A report that was released from an independent investigation of the opal towers has confirmed that issues with construction and structural design of the building was non compliant with national codes and standards. Which in turn led to the damage that was observed in the building.
The report was released by the NSW government and was written by Professors, John Carter, Mark Hoffman and Stephen Foster. Read the full report here.
According to the report, the cause of damage to the building was due to;
- The hob beams were non compliant and were not structurally sound and due to this they were susceptible to failure by shear compression and bursting.
- Grouting the joints of the hob beams only partially increased stress on the beams.
- The damage observed on level 10 was likely a consequence of the adjacent hob beam failures.
The Report recommends that Opal towers can take these steps to stay compliant and safe;
- The damaged hob beams need to be rectified to provide the necessary load capacity for the building.
- Significant rectification works are necessary to ensure that the building and all the structural components of it satisfy the NCC and the current AS3600-2018
The report mentions that there is an agreement in principle to the rectification that has been planned to date. Read more about the rectification strategy here.
Another challenge that the construction industry is facing, specifically in Victoria is the use of cladding material in buildings. With recent events of flammable cladding material catching fire in the two Melbourne towers, “With regards to cladding specifically in Victoria, provided it is clear what can and cannot be used, replacement of existing non-compliant material should be pushed as a priority,” Dame Judith Hackitt says to the age.
The biggest challenge that the industry is to face is who will pay for the remediation costs.
Dame also told age that there are many similarities with Britain and Australia, there are no enforcement of laws and unclear standards when it comes to building compliance.
The Age reports that many residents of the Neo 200 building which caught on fire still remain locked. Residents are out of their apartments. Eight of the units in the building are unusable for up to or more than a year while repairs are in place.
Hundreds of Victorian buildings including hospitals have banned cladding and very few have plans to rectify this issue. There is no enforcement on who takes responsibility when things go wrong with buildings in Australia.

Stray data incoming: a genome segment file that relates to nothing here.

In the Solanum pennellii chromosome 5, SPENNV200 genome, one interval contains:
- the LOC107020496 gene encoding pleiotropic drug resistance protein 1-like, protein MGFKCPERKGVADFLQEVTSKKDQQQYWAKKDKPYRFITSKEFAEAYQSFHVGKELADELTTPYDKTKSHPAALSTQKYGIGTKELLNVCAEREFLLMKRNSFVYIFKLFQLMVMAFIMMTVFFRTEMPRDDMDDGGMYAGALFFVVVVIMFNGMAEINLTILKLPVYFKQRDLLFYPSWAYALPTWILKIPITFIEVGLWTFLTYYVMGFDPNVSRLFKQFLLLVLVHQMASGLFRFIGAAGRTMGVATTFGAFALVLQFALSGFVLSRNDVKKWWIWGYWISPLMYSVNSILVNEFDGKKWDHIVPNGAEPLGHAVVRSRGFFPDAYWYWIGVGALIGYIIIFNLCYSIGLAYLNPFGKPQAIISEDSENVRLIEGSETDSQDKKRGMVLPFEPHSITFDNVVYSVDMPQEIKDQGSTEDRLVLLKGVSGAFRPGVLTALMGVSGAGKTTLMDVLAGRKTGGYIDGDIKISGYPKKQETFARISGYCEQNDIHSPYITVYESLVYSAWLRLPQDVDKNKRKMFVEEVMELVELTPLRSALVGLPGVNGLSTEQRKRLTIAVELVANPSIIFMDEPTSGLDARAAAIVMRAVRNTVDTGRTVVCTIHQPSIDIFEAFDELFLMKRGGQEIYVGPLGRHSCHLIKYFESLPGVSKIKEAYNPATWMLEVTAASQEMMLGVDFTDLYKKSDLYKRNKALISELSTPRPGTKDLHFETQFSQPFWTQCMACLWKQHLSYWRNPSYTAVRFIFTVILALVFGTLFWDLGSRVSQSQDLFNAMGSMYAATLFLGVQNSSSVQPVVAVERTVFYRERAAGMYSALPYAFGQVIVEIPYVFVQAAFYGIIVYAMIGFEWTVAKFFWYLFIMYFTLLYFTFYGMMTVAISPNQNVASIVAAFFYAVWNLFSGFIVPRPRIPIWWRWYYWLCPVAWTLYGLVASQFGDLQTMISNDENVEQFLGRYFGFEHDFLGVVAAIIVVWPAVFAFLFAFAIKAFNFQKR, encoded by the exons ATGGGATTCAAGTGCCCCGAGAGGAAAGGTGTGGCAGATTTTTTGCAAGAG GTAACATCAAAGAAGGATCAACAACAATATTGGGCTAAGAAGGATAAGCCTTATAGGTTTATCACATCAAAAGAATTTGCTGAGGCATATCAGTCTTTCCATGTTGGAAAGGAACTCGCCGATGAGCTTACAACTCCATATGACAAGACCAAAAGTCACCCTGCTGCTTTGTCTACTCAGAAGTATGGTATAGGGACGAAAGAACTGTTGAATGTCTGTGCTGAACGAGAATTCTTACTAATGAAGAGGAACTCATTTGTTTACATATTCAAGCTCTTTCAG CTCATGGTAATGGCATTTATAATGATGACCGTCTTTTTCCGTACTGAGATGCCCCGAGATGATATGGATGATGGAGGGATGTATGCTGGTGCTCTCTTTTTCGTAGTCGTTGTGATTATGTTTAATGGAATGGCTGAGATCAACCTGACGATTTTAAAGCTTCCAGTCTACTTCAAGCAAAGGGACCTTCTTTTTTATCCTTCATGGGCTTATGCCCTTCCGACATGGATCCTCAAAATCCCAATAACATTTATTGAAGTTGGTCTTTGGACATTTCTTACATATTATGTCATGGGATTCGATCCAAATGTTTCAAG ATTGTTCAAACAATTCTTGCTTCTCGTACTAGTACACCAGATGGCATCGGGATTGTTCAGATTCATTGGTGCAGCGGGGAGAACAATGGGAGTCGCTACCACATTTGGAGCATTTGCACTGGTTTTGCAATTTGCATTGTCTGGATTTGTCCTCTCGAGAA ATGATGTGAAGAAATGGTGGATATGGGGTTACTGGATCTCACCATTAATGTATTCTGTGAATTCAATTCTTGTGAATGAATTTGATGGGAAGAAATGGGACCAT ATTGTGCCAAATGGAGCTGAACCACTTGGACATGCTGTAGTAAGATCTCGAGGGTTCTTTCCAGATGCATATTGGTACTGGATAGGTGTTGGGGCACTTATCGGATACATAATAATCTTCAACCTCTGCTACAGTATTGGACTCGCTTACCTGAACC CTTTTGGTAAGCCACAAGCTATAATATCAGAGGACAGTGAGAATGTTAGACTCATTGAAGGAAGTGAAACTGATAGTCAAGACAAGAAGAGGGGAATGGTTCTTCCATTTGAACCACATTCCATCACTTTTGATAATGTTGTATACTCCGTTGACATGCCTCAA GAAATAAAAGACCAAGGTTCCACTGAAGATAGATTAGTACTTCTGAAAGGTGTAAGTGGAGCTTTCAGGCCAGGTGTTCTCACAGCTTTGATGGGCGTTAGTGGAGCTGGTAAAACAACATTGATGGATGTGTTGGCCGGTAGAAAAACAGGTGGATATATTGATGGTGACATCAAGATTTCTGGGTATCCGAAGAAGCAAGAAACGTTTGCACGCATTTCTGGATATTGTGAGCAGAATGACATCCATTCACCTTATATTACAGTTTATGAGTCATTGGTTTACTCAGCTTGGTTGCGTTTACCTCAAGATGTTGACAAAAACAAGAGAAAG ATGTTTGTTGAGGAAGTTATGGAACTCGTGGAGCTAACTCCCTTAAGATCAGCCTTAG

In the Banking Royal Commission hearings it was brought to light how a pregnant woman and her family were left with a big hole in their roof exposing the two to lead dust for close to a year and a half as Insurance provider Youi’s chosen builders made damage from a hail storm.
The repairs were delayed by Youi and there was a lack of work ethic around the issue at the hand.
Read the full hearing from the royal commission here
The Builders Collective of Australia has called on Prime Minister Scott Morrison to set up a Royal Commission to look into the residential construction industry in Australia.
With the cases as mentioned above, the president of the builders collective, The Builders collective believe that the system is broken and needs administrative action.
Builders collective submitted a paper to the Prime Minister highlighting that;
- Decline in strict compliance to standards in the building sector began with the deregulation/ privatisation of the various inspection regimes around Australia, commencing in the mid-1990s;
- The virtual collapse of Builder’s Warranty Insurance (BWI) in 2001 with the demise of HIH Insurance, only to be replaced by the HIA’s own scheme, and the developer-friendly ‘ten-point plan’ that still poses as a BWI scheme;
- Major shift toward higher density living in the past 15+ years – apartment towers are now home to a large and increasing percentage of the Australian population. (Original Source: https://www.architectureanddesign.com.au/news/royal-commission-sought-for-australia-s-home-build)
They urge for an urgent Royal Commission hearing into the building compliance sector to avoid more tragedies like the Opal towers.
Don’t miss Carolyn McNally, Secretary of Department of Planning & Environment NSW who will be sharing her insights on “Do we need a more government regulated industry?” at the Strengthening Compliance & Enforcement in the Building Industry Conference on the 25th & 26th June 2019 in Sydney.